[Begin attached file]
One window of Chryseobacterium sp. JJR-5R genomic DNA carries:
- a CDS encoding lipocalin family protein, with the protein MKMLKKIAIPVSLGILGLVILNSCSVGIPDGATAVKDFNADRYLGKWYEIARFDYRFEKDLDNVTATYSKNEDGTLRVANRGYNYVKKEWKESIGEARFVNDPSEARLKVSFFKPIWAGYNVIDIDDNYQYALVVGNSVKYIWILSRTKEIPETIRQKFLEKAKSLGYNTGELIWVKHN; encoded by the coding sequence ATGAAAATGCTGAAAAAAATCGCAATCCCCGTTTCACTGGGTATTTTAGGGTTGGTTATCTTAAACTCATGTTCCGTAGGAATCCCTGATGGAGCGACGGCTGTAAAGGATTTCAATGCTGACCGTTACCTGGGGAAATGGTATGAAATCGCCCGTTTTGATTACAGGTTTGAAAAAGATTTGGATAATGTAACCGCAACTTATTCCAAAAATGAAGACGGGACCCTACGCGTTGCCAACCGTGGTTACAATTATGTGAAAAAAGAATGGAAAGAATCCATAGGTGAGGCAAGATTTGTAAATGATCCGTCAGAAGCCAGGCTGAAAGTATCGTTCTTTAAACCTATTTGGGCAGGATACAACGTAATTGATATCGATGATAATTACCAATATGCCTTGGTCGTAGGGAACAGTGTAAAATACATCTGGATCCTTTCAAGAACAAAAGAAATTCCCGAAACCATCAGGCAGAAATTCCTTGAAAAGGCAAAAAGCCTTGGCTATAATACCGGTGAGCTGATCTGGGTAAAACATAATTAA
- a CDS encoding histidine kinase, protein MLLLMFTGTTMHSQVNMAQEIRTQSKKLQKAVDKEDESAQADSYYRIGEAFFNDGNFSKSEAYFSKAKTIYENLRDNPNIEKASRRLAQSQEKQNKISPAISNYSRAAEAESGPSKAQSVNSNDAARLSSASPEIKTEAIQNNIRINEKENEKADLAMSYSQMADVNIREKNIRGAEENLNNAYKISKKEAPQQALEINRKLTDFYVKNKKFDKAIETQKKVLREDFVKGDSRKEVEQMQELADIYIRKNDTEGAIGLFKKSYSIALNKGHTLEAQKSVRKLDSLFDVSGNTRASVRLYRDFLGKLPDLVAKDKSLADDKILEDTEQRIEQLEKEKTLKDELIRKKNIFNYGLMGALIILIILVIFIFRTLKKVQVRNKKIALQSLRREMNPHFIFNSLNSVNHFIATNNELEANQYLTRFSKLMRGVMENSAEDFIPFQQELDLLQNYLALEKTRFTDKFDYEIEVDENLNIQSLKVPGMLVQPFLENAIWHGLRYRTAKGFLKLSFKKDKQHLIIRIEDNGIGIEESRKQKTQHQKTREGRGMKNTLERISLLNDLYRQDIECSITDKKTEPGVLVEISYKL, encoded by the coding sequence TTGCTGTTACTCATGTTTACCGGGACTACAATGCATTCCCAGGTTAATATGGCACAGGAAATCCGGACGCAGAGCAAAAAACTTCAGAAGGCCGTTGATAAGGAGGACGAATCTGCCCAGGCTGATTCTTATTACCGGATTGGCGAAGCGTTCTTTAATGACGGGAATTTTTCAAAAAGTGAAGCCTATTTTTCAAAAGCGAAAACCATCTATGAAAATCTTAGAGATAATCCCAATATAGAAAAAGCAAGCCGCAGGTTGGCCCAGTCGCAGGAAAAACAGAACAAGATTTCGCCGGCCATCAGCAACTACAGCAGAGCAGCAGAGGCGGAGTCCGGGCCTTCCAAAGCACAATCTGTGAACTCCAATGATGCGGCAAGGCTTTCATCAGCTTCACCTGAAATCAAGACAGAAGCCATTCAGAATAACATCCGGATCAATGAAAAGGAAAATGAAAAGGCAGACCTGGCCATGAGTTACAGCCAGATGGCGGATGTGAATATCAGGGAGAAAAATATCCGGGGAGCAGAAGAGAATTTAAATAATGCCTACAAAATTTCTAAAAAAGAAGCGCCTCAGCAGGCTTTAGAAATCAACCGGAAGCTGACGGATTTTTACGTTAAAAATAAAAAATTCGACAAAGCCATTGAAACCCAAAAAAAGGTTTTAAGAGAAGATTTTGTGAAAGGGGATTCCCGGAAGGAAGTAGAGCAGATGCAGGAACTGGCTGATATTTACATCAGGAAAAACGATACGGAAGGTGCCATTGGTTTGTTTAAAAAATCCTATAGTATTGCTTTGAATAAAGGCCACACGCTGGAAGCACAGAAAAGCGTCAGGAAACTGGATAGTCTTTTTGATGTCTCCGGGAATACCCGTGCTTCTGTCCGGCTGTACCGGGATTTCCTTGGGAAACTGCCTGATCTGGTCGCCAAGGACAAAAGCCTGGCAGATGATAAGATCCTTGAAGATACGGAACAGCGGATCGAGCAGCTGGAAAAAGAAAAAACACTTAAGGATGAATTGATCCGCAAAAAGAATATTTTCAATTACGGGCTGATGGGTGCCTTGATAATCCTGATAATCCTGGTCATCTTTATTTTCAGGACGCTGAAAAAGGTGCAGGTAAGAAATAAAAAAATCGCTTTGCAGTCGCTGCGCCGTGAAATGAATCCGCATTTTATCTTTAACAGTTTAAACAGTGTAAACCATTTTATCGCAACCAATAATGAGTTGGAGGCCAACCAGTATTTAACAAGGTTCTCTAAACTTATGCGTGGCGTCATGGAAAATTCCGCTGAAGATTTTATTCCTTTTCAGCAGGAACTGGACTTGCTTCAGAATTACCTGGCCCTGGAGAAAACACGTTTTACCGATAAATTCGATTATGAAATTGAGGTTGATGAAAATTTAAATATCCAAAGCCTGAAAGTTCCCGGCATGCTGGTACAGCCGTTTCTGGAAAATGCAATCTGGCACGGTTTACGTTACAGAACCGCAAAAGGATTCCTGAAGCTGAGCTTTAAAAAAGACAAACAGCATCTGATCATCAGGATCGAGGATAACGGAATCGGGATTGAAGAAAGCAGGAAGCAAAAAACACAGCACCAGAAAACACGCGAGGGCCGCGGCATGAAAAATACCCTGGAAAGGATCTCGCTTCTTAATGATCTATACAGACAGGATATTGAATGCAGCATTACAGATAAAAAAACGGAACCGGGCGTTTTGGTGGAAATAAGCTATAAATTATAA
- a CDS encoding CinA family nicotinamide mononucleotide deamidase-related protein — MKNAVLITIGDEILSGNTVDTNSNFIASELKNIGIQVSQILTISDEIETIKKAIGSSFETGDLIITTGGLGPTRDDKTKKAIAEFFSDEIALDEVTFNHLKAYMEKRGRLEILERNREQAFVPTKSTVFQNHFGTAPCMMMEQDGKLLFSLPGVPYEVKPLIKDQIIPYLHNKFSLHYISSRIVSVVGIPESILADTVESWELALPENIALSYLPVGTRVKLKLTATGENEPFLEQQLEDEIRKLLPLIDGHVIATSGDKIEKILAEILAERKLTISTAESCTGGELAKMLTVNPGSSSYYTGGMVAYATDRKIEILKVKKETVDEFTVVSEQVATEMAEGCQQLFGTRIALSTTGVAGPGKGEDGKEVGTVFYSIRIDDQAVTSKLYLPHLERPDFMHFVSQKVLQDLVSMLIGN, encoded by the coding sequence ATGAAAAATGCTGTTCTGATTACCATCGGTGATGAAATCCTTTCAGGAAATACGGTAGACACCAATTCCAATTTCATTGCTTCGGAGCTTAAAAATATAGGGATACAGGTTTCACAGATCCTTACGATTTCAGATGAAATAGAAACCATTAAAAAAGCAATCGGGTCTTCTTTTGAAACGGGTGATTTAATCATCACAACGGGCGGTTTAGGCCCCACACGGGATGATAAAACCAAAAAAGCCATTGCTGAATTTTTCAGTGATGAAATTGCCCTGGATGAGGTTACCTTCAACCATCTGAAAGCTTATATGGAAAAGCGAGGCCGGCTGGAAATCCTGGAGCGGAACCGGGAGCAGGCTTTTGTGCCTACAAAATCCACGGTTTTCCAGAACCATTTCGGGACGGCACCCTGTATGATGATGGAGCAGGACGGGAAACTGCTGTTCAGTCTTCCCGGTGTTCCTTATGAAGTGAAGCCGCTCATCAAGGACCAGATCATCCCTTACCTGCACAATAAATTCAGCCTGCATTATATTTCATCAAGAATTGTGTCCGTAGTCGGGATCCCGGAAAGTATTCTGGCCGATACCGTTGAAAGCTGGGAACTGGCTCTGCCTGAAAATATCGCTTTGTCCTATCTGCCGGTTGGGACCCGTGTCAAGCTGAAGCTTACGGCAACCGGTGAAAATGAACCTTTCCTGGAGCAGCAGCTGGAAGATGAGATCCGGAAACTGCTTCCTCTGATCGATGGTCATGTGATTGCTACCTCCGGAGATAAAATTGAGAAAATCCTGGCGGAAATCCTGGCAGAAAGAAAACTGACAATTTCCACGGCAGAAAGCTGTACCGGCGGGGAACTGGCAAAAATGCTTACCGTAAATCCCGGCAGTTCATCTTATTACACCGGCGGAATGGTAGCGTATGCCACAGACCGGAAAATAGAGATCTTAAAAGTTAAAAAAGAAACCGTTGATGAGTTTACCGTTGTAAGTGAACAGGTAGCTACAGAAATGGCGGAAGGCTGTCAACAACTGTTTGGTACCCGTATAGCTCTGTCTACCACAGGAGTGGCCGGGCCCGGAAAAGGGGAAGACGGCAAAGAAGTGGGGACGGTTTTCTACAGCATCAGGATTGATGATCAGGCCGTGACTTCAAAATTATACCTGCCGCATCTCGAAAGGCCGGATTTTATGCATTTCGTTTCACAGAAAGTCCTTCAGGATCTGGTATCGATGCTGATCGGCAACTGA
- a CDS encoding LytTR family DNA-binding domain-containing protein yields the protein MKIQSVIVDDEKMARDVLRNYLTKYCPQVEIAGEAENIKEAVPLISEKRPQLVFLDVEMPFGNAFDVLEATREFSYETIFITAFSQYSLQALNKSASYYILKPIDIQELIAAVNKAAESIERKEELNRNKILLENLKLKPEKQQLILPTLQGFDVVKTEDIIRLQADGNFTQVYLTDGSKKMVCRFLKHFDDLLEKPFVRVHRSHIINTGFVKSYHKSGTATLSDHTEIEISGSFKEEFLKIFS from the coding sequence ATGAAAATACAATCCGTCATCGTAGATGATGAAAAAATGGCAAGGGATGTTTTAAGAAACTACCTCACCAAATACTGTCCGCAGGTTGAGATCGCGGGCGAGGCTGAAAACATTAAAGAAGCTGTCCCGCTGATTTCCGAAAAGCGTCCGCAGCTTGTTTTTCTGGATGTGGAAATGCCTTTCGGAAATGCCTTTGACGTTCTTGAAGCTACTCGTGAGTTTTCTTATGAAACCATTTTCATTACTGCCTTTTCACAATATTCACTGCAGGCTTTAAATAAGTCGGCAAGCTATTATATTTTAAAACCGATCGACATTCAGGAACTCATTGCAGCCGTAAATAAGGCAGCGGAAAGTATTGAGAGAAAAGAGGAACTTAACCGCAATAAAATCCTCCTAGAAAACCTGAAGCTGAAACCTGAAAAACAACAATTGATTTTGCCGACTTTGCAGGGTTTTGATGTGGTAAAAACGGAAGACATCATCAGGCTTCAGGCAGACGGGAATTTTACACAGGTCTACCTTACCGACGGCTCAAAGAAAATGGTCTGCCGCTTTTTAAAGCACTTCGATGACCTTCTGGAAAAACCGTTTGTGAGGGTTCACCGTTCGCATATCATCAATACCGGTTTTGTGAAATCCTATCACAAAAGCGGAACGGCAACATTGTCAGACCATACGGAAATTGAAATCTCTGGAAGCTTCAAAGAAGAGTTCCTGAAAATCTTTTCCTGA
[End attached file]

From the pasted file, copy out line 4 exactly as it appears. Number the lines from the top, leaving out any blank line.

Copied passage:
- a CDS encoding CinA family nicotinamide mononucleotide deamidase-related protein — MKNAVLITIGDEILSGNTVDTNSNFIASELKNIGIQVSQILTISDEIETIKKAIGSSFETGDLIITTGGLGPTRDDKTKKAIAEFFSDEIALDEVTFNHLKAYMEKRGRLEILERNREQAFVPTKSTVFQNHFGTAPCMMMEQDGKLLFSLPGVPYEVKPLIKDQIIPYLHNKFSLHYISSRIVSVVGIPESILADTVESWELALPENIALSYLPVGTRVKLKLTATGENEPFLEQQLEDEIRKLLPLIDGHVIATSGDKIEKILAEILAERKLTISTAESCTGGELAKMLTVNPGSSSYYTGGMVAYATDRKIEILKVKKETVDEFTVVSEQVATEMAEGCQQLFGTRIALSTTGVAGPGKGEDGKEVGTVFYSIRIDDQAVTSKLYLPHLERPDFMHFVSQKVLQDLVSMLIGN, encoded by the coding sequence ATGAAAAATGCTGTTCTGATTACCATCGGTGATGAAATCCTTTCAGGAAATACGGTAGACACCAATTCCAATTTCATTGCTTCGGAGCTTAAAAATATAGGGATACAGGTTTCACAGATCCTTACGATTTCAGATGAAATAGAAACCATTAAAAAAGCAATCGGGTCTTCTTTTGAAACGGGTGATTTAATCATCACAACGGGCGGTTTAGGCCCCACACGGGATGATAAAACCAAAAAAGCCATTGCTGAATTTTTCAGTGATGAAATTGCCCTGGATGAGGTTACCTTCAACCATCTGAAAGCTTATATGGAAAAGCGAGGCCGGCTGGAAATCCTGGAGCGGAACCGGGAGCAGGCTTTTGTGCCTACAAAATCCACGGTTTTCCAGAACCATTTCGGGACGGCACCCTGTATGATGATGGAGCAGGACGGGAAACTGCTGTTCAGTCTTCCCGGTGTTCCTTATGAAGTGAAGCCGCTCATCAAGGACCAGATCATCCCTTACCTGCACAATAAATTCAGCCTGCATTATATTTCATCAAGAATTGTGTCCGTAGTCGGGATCCCGGAAAGTATTCTGGCCGATACCGTTGAAAGCTGGGAACTGGCTCTGCCTGAAAATATCGCTTTGTCCTATCTGCCGGTTGGGACCCGTGTCAAGCTGAAGCTTACGGCAACCGGTGAAAATGAACCTTTCCTGGAGCAGCAGCTGGAAGATGAGATCCGGAAACTGCTTCCTCTGATCGATGGTCATGTGATTGCTACCTCCGGAGATAAAATTGAGAAAATCCTGGCGGAAATCCTGGCAGAAAGAAAACTGACAATTTCCACGGCAGAAAGCTGTACCGGCGGGGAACTGGCAAAAATGCTTACCGTAAATCCCGGCAGTTCATCTTATTACACCGGCGGAATGGTAGCGTATGCCACAGACCGGAAAATAGAGATCTTAAAAGTTAAAAAAGAAACCGTTGATGAGTTTACCGTTGTAAGTGAACAGGTAGCTACAGAAATGGCGGAAGGCTGTCAACAACTGTTTGGTACCCGTATAGCTCTGTCTACCACAGGAGTGGCCGGGCCCGGAAAAGGGGAAGACGGCAAAGAAGTGGGGACGGTTTTCTACAGCATCAGGATTGATGATCAGGCCGTGACTTCAAAATTATACCTGCCGCATCTCGAAAGGCCGGATTTTATGCATTTCGTTTCACAGAAAGTCCTTCAGGATCTGGTATCGATGCTGATCGGCAACTGA